Measured FI values increased from an initial 1.62 to 1.80 ( FI units) with increased Fe(II) concentrations (Fig. 4b), indicating the susceptibility of FI to the iron-quenching effect. As FI is a ratio of emission intensities, nonuniform changes in component emissions are responsible for the increase in FI values with Fe(II). Nevertheless, the effects of iron quenching on DOM fluorescence and FI were only observed in the 1 to 101 mg L−1 Fe(II) concentration range. As the Fe(II) increased from 101 to 306 mg L−1, the measured FI remained stable at ∼1.80. Poulin et al. (2014) also observed that FI values increased more rapidly at low Fe(II) concentrations and began levelling off approaching the maximum Fe(II) concentrations that they studied (1.5 mg L−1). A stable value of FI was not reached in Poulin et al. (2014) for the Fe(II) addition experiment, probably because 1.5 mg L−1 of added Fe(II) did not saturate all available DOM ligands.
The humidification index (HIX) is defined as the peak area under the emission spectra from 435–480 nm, divided by the peak area from 300–345 nm plus 435–480 nm, at an excitation of 254 nm and typically ranges from 0–1 (Ohno, 2002). Higher values of HIX (closer to 1) indicate greater humic content and extent of humidification. HIX values decreased with the addition of Fe(II) (from about 0.93 to 0.84), indicating that the emission spectra of fluorescence shifted towards shorter wavelengths (Fig. 4d). Moreover, the decrease in HIX occurred in two phases with increasing Fe(II), as represented by a change in slope. The steeper decrease of approximately 4.5 % in HIX was observed as the Fe(II) concentration changed from 1 to 72 mg L−1. Above 72 mg L−1 Fe(II), HIX only decreased 2.9 %. The results indicated that changes in emission spectra were therefore more sensitive to relatively low Fe(II) concentrations.
The freshness index (FrI or ) is defined as the ratio of emission at 380 nm (β) divided by maximum emission between 420 and 435 nm (α), all at an excitation of 310 nm (Parlanti et al., 2000; Wilson and Xenopoulos, 2009). It is a measure of the proportion of recently produced DOM, where β represents freshly produced DOM, and α represents more decomposed DOM (Parlanti et al., 2000; Wilson and Xenopoulos, 2009). A higher FrI indicates more recently created DOM, with values >1 indicating freshly released DOM and lower values (0.6–0.7) corresponding to older DOM with a predominantly terrestrial source (Parlanti et al., 2000). Overall, the freshness index ranged between 0.72 to 0.84 and increased with Fe(II), except for the slight decrease seen at the Fe(II) concentration of 101 mg L−1 (Fig. 4f). Similar to the trend observed for HIX, the more rapid change of 10.4 % occurred as the Fe(II) concentration ranged from 1 to 72 mg L−1 and a more gradual change of 6.3 % occurred as the Fe(II) concentration ranged between 72 and 306 mg L−1.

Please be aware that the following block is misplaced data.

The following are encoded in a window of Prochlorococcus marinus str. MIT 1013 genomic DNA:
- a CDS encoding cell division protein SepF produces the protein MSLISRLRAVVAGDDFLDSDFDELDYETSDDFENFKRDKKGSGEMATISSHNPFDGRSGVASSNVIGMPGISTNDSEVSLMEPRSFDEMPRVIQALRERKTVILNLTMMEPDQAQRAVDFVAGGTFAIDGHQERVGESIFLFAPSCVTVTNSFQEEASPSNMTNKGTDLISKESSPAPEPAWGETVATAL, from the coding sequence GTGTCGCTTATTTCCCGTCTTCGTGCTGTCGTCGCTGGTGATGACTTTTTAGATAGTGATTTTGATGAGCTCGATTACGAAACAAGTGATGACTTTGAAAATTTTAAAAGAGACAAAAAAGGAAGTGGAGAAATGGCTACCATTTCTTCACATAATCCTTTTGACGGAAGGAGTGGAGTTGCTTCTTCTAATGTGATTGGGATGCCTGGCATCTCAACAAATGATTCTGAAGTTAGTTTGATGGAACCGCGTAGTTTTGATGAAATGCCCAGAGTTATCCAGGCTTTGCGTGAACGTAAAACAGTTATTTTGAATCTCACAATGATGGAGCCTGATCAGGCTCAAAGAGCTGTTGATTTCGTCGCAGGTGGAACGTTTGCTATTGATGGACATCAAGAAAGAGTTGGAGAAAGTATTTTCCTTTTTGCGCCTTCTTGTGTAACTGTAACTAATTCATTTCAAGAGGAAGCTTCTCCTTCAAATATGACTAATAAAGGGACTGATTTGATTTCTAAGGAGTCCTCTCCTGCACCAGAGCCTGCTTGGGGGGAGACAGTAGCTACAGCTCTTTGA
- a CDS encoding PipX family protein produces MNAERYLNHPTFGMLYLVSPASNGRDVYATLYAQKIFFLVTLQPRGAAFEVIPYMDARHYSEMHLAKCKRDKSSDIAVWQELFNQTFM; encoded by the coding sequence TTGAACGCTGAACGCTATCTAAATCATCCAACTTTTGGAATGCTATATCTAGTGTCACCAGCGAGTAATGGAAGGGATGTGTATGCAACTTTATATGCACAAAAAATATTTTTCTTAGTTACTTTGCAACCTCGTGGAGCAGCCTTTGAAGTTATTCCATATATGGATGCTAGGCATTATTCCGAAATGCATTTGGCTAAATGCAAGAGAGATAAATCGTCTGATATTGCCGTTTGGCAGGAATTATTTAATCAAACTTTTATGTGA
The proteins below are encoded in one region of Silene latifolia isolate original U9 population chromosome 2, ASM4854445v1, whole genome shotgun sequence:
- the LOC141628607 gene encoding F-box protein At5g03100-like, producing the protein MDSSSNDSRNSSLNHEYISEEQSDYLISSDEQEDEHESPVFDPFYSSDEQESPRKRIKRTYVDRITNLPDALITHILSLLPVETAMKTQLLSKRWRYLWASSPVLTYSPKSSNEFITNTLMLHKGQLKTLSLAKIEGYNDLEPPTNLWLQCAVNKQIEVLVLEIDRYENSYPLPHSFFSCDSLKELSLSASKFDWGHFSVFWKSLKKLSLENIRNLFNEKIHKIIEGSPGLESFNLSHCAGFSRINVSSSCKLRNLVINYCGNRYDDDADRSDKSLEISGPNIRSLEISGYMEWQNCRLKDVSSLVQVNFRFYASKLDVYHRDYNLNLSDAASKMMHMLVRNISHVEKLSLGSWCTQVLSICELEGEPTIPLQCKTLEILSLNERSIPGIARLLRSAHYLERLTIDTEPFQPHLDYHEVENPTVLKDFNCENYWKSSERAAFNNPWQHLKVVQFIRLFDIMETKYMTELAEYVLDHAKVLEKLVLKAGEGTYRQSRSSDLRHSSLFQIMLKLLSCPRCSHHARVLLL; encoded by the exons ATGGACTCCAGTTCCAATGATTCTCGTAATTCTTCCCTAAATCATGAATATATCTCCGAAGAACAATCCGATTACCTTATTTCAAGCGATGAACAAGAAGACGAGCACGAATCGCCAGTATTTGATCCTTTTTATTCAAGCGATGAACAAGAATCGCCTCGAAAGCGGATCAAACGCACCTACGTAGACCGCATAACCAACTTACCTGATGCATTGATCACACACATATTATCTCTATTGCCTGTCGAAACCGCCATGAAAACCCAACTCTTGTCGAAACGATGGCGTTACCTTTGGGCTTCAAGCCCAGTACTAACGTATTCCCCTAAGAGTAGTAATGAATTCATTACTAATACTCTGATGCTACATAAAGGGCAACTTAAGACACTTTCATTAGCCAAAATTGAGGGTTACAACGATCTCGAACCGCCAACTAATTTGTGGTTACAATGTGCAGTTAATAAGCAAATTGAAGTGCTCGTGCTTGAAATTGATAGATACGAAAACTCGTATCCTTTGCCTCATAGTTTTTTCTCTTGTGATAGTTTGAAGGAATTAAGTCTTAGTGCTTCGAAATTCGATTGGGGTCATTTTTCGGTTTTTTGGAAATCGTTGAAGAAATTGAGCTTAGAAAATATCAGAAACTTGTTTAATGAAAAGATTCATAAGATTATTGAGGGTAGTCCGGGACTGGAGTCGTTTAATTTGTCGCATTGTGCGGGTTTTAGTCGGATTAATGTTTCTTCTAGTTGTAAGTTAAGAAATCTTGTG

4.2 The effect of Fe(II) quenching on PARAFAC modelling and component distribution
Of the 13 components identified by Cory and McKnight (2005), 7 components were identified as quinone-like organic components (including three oxidized quinones, Q1, Q2, and Q3, and four reduced quinones, SQ1, SQ2, SQ3, and HQ), based on the similarity of the positions and relative intensities of the component excitation peaks compared to the absorbance and excitation peaks of model quinones. Two components were defined as resembling amino acid fluorophores (C8, tryptophan, and C13, tyrosine). The remaining four components (C1, C3, C6, and C10) have not been associated with any class of molecule. The three most abundant components were Q1, Q2, and Q3; together they contributed 49 %–52 % to the total fluorescence (Fig. 5). The excitation and emission spectra of the 13 components are included in our dataset published on Zenodo.
The fluorescence intensity of each component peaked from 1 to 44 mg L−1 Fe(II) and then steadily decreased as Fe(II) increased to 306 mg L−1 (Fig. 5a). For all components except tryptophan (C8), the fluorescence at 306 mg L−1 Fe(II) was less than the fluorescence at 1 mg L−1 Fe. As Fe(II) increased from 1 to 306 mg L−1, the total fluorescence intensity of the 13 components decreased by approximately 50 %, from 207 to 101 RU. However, the relative proportions of the components were relatively stable. The maximum deviation was seen in C6 (unknown classification), which decreased in relative proportion from 9 % to 5 % as Fe(II) increased from 1 to 306 mg L−1. For the other components, the changes in proportions were restricted to be within ±3 %. We conclude that the proportions of the 13 components are relatively insensitive to the Fe(II) concentration for the DOM in the experimental stock solution from the Kidd 2 site.